Rivalries belong to college football. Sure, there are important rivalries in other sports. In Major League Baseball, there’s Yankees vs. Red Sox. In the NFL, there’s Washington vs. Dallas. In the NBA. there’s Celtics vs. Lakers. In college basketball, there’s North Carolina vs. Duke. Other sports have great rivalries, but college football is driven by them.
College football thrives on tradition, passion, history and pageantry. Rivalry games demonstrate the best of those qualities.
There are tremendous rivalries on all levels of college football. Whether it’s Williams vs. Amherst, Harvard vs. Yale, Washington vs. Washington State, or Ohio State vs. Michigan, rivalry games are always more meaningful than other regular season contests.
Over time, there has been much debate about what is the best rivalry in college football. I believe one clearly stands above the rest.
On February 22, 1893, the University of Alabama played Auburn University (then the Agriculture and Mechanical College of Alabama) played the first football game against one another. Auburn won the game 32-22. 76 meetings and 120 years later, the top-ranked, undefeated Alabama Crimson Tide will pay a visit to the fourth-ranked, once-beaten Auburn Tigers.
If you have never lived in or spent a considerable amount of time in the state of Alabama, you probably don’t understand this rivalry. It has a remarkable history of great moments, plays, players and coaches. The two fanbases go back-and-forth — literally — 365 days a year. In late June, you could easily find an argument about whether Alabama’s or Auburn’s offensive line possesses more big game experience on WJOX, Birmingham, Ala.’s sports radio station.
This rivalry has provided a Thanksgiving spread’s worth of indelible memories.
- In 1971, Alabama and Auburn played each other for the first time as two undefeated teams.
- In 1972, Alabama punted one too many times.
- In 1981, coach Paul ‘Bear’ Bryant won his 315th victory against Auburn.
- In 1982, young Auburn running back Bo Jackson went “over the top” of the Alabama defense.
- In 1983, Bo Jackson set the Iron Bowl rushing record.
- But in 1984, Bo went the wrong way on fourth down, and Alabama won.
- In 1985, Alabama kicker Van Tiffin made an improbable 52-yard kick to win.
- In 1986, Auburn wide receiver Lawyer Tillman scored on a reverse play that remains one of the best radio calls of all time by late Auburn radio legend Jim Fyffe.
- In 1989, Auburn hosted the Iron Bowl at Jordan-Hare Stadium for the first time ever (previously it had been played at Legion Field in Birmingham every year) and won the game 30-20.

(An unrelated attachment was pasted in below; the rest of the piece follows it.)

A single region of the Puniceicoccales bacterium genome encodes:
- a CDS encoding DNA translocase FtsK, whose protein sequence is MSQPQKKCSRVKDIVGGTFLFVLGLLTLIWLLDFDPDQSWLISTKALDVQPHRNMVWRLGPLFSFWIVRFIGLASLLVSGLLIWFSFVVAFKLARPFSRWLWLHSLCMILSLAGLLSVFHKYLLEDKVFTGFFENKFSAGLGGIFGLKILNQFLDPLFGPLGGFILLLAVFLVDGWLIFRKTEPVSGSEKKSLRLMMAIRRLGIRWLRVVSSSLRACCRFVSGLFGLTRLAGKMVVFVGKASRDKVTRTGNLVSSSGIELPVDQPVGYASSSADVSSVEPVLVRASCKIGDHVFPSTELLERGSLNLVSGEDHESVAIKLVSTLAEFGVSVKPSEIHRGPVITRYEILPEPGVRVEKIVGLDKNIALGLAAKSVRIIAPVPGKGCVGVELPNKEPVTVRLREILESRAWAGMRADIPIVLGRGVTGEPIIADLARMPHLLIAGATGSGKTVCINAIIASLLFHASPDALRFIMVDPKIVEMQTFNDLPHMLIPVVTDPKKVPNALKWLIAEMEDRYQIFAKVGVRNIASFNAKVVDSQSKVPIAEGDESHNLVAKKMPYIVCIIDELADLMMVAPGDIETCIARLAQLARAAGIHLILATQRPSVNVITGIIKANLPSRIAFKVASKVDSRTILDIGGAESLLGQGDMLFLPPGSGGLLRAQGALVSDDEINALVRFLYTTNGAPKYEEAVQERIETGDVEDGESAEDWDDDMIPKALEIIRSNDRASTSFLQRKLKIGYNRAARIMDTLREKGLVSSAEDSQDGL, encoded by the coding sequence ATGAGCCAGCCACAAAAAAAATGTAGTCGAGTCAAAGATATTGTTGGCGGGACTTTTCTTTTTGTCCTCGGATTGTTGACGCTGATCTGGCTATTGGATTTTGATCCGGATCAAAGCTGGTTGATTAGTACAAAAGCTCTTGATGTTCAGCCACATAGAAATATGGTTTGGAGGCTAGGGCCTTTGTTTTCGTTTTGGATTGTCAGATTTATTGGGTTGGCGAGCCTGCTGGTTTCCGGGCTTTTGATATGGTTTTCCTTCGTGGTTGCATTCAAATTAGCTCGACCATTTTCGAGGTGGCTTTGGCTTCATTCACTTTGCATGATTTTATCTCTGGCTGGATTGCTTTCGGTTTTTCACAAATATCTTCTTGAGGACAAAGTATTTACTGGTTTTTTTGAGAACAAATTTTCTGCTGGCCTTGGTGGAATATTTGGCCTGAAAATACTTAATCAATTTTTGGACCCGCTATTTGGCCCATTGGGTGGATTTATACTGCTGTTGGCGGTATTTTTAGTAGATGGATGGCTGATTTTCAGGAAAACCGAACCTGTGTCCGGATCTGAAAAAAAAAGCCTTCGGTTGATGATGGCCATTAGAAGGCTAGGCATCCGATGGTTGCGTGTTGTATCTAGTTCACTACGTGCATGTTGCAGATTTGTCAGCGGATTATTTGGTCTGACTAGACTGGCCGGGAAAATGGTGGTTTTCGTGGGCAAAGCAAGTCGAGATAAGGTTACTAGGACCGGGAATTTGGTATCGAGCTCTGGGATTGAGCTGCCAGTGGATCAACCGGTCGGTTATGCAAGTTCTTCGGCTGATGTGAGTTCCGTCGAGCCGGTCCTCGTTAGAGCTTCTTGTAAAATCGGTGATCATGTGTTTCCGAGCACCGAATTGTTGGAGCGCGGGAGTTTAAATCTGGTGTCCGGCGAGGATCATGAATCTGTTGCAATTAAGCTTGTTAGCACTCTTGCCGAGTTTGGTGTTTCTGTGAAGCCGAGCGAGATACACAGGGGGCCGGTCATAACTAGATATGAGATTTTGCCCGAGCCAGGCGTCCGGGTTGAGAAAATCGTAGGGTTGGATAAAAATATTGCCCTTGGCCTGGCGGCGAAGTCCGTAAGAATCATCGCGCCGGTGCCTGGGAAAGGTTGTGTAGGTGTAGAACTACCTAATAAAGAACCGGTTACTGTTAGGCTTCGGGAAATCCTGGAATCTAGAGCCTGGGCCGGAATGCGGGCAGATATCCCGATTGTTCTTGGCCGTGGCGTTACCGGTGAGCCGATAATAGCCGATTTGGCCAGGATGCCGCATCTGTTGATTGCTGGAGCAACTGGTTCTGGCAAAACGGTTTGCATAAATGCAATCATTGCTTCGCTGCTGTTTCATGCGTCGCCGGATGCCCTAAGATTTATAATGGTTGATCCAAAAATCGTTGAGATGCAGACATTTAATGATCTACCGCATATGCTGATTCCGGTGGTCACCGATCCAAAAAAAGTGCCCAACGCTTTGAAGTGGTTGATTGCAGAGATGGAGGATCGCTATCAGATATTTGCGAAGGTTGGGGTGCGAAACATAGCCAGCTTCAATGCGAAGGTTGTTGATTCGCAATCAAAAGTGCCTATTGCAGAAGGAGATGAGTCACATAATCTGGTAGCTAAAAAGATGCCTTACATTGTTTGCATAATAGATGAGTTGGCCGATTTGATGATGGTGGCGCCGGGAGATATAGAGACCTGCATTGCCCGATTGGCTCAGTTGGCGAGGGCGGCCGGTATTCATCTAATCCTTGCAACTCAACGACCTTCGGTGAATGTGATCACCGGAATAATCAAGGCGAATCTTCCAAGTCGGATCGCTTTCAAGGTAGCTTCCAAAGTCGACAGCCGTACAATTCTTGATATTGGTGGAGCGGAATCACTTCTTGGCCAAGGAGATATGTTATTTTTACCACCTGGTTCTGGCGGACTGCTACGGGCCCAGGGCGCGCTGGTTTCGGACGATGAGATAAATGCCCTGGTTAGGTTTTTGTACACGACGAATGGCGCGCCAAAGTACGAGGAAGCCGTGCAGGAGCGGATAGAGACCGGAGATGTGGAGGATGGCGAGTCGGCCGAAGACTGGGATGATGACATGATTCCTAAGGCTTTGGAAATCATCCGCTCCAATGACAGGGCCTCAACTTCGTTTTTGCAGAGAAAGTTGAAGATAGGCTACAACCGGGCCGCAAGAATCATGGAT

- In 1993, sixth-ranked Auburn beat 11th-ranked Alabama to finish the season undefeated and give Alabama only its second loss of the year.
- In 1996, Alabama came from down six in the fourth quarter to win the game 24-23 in what was then head coach Gene Stallings’ last Iron Bowl.
- From 2002 to 2006, Auburn racked up a streak of six straight on the Tide, which will remain former Tiger coach Tommy Tuberville’s greatest legacy while there.
Lately, this rivalry has proven itself the best by quite literally taking over college football. Over the past four years, the winner of this game has gone on to become the BCS champion.
- In 2009, Alabama fell behind 14-0 early and had to claw out a tough 26-21 win.
- In 2010, Auburn fell behind 24-0, and then Cam Newton’s passing game led the Tigers to a remarkable 28-27 victory.
- In 2011, Alabama pulled away from Auburn in the second half to win 42-14.
Last year, a depleted and demoralized Auburn team was thumped by eventual national champion Alabama 49-0 in Tuscaloosa, and some had began to wonder if the rivalry was as great as it used to be. Then came this season. Auburn was projected by many, including me, to only win seven or eight games, which would in itself be a dramatic improvement over last year’s 3-9 record. In my wildest dreams, I did not see Auburn coming into the Iron Bowl with the resume they have achieved this year.
Who knows whether Saturday’s game will live up to the enormous amount of hype it has received? We may not see an Iron Bowl with the kind of implications this one has for a while, but you can bet the rivalry will be part of the national conversation again next year.